Crisis of authority
It is apparently not enough for proprietors of newspapers and magazines and publishing houses to jettison their editors to cut expenses. No, in addition, we are subjected to scorn: We have obsolete “gatekeeper” roles in the new realm of information that wants to be free; our editing procedures are quaint echoes of 19th-century industrial processes. Every time an editor is let go, Jeff Jarvis* sheds another crocodile tear.
The very idea of authority is being challenged, and what the Testy Copy Editors have been calling “the war on editing” is merely one battle.
Wikipedia’s defenders insist that it doesn’t really matter that the online collaborative encyclopedia contains an unknown quantity of suspect information, some of it merely mistaken or outdated, but some of it outright fraudulent. Doesn’t matter that it may not be right. Wikipedia is swell.
Those publishing proprietors mentioned above think it doesn’t matter all that much if the accuracy of their publications has suffered and the quality has been compromised. Readers will put up with anything.
Bloggers and Internet sites post rumors, unconfirmed or unattributed statements of fact, and outright lies — we saw during the campaign that any kind of vicious nonsense about Sarah Palin or Barack Obama, provably false statements and fantasies, multiplied like the hydra, growing new appendages as fast as the old ones could be lopped off. Doesn’t matter. You can say anything. It’s all OK.
We saw a crisis of authority in the 1960s and 1970s, when the civil rights movement and the feminist movement, combined with widespread disenchantment over the conduct of the Vietnam War and the exposure of the governmental falsehoods connected with it, led to skeptical rejection of the authority of the white male Establishment in business, government, academia and the church. We’ve been down this road before.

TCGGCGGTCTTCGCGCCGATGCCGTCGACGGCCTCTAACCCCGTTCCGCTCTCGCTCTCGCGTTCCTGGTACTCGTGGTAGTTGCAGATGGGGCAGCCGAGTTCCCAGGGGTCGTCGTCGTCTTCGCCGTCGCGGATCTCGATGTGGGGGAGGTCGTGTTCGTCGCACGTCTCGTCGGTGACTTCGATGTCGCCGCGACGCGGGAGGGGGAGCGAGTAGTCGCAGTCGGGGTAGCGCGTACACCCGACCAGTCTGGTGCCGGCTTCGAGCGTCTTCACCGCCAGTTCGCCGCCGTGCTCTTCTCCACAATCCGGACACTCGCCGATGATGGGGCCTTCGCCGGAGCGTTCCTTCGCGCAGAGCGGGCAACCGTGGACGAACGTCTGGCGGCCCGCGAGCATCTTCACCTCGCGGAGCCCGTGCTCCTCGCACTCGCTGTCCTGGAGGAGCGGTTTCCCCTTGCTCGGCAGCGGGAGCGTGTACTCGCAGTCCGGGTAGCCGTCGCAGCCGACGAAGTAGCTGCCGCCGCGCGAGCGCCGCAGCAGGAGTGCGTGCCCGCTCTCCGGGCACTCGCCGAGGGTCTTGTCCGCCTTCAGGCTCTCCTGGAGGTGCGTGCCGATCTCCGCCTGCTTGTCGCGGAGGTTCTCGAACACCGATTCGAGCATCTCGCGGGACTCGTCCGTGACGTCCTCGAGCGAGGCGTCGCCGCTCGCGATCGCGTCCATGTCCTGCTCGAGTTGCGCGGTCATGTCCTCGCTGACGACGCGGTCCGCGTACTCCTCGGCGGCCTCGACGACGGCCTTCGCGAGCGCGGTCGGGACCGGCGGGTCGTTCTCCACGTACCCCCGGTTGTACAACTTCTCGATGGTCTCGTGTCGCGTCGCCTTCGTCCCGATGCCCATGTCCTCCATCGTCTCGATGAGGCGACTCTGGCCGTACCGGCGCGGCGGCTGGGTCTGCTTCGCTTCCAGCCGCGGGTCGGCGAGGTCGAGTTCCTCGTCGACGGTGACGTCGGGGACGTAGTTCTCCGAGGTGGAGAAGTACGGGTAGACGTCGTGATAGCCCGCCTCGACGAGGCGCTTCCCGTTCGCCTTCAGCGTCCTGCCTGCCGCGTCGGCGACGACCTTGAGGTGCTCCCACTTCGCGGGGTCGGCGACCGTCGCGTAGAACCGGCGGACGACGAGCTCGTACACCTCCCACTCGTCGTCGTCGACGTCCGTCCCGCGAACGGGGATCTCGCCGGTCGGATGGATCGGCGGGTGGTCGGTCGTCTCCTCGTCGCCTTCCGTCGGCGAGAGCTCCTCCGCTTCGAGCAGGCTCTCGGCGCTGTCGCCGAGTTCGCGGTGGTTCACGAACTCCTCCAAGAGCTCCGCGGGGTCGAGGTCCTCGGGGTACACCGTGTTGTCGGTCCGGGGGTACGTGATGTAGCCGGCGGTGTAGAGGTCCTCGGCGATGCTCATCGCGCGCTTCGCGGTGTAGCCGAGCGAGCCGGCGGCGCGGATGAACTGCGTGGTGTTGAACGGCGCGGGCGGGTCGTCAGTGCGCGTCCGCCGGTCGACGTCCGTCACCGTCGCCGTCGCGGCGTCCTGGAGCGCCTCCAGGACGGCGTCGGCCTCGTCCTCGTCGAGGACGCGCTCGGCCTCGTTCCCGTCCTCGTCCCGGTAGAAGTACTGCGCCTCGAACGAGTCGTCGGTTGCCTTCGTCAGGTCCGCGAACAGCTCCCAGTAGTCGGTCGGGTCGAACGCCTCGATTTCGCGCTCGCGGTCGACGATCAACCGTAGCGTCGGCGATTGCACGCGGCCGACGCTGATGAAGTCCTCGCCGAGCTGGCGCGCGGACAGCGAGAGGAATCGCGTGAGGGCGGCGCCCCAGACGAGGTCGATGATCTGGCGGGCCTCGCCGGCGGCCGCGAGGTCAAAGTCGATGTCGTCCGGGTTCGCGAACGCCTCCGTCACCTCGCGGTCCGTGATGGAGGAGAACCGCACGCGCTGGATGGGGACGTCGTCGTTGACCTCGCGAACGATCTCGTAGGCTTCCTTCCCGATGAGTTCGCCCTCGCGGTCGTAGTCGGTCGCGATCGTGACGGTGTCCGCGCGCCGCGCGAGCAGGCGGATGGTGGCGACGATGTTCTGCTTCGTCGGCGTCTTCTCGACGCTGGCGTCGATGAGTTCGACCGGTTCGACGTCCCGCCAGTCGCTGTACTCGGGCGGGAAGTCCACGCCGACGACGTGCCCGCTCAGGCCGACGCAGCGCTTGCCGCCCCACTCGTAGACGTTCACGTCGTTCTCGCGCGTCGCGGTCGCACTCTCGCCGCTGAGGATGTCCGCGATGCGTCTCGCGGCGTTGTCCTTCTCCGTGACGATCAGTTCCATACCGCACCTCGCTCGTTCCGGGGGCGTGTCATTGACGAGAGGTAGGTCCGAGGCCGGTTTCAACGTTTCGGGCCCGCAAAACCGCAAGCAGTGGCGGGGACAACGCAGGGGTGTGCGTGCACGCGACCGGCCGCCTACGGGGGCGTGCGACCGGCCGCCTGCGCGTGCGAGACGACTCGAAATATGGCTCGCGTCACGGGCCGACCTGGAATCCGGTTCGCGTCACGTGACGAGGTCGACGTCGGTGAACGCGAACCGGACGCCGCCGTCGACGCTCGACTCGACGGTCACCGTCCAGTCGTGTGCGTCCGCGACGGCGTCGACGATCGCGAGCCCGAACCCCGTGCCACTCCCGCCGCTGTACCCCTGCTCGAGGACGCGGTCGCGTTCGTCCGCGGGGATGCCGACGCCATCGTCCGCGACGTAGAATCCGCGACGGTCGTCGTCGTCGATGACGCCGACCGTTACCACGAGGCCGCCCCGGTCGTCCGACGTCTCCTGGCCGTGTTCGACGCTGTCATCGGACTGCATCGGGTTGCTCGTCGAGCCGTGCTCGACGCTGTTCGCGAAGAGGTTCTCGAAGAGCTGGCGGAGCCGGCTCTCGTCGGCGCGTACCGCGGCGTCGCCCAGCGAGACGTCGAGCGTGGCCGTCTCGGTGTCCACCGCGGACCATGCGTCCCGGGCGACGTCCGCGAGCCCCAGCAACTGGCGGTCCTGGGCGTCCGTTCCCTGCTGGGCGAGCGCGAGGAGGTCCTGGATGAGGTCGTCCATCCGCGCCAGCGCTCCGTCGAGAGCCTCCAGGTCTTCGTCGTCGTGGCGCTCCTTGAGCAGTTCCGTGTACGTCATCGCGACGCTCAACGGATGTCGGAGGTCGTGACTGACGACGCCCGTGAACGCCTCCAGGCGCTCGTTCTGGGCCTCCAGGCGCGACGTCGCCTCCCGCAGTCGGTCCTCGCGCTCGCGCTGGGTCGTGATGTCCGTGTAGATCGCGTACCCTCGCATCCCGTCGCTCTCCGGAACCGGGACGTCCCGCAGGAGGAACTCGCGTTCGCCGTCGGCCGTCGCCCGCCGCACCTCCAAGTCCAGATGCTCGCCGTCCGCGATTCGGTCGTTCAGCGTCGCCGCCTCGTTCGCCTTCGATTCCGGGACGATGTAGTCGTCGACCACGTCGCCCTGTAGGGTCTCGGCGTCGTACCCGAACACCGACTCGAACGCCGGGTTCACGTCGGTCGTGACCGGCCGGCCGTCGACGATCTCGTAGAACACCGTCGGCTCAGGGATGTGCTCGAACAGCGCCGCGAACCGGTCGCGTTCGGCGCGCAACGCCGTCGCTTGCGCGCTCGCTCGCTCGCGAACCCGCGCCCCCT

But there was an earlier and more profound crisis of authority that should resonate today: the challenge to church and state and established order associated with the rise of printing technology in the 15th, 16th and 17th centuries. Once the monopoly on information held by church and state was broken, anyone could say anything. And say it anonymously or pseudonymously. It was a free-for-all like the Internet: political subversion, religious controversy, all conducted with vicious personal attacks on one’s opponents. No copyright — anyone could steal anything. Anyone could invent anything.
It took a long time for print publication to become even partially domesticated. No doubt the Internet will also undergo some domestication over time, but it is difficult to be optimistic about that.
For now, to shift metaphor, we are living in the Wild West. There are gunslingers walking the streets at will, and the honest citizens can’t tell when they might find themselves in a crossfire. No doubt it’s exciting to be a gunslinger, an exuberant freedom, but the ordinary citizenry is eventually going to want a little more order.
This is where the metaphor starts to trouble me, because I don’t want the state to be laying a heavy hand on the Internet. I don’t have a badge and don’t want one. But I don’t see that self-policing is effective. And the I-don’t-care-whether-it’s-right-or-not attitude seems in particular to be a substantial obstacle to establishment of authority to which the public can give willing assent.
* Look him up yourself. I’m disinclined to send traffic his way.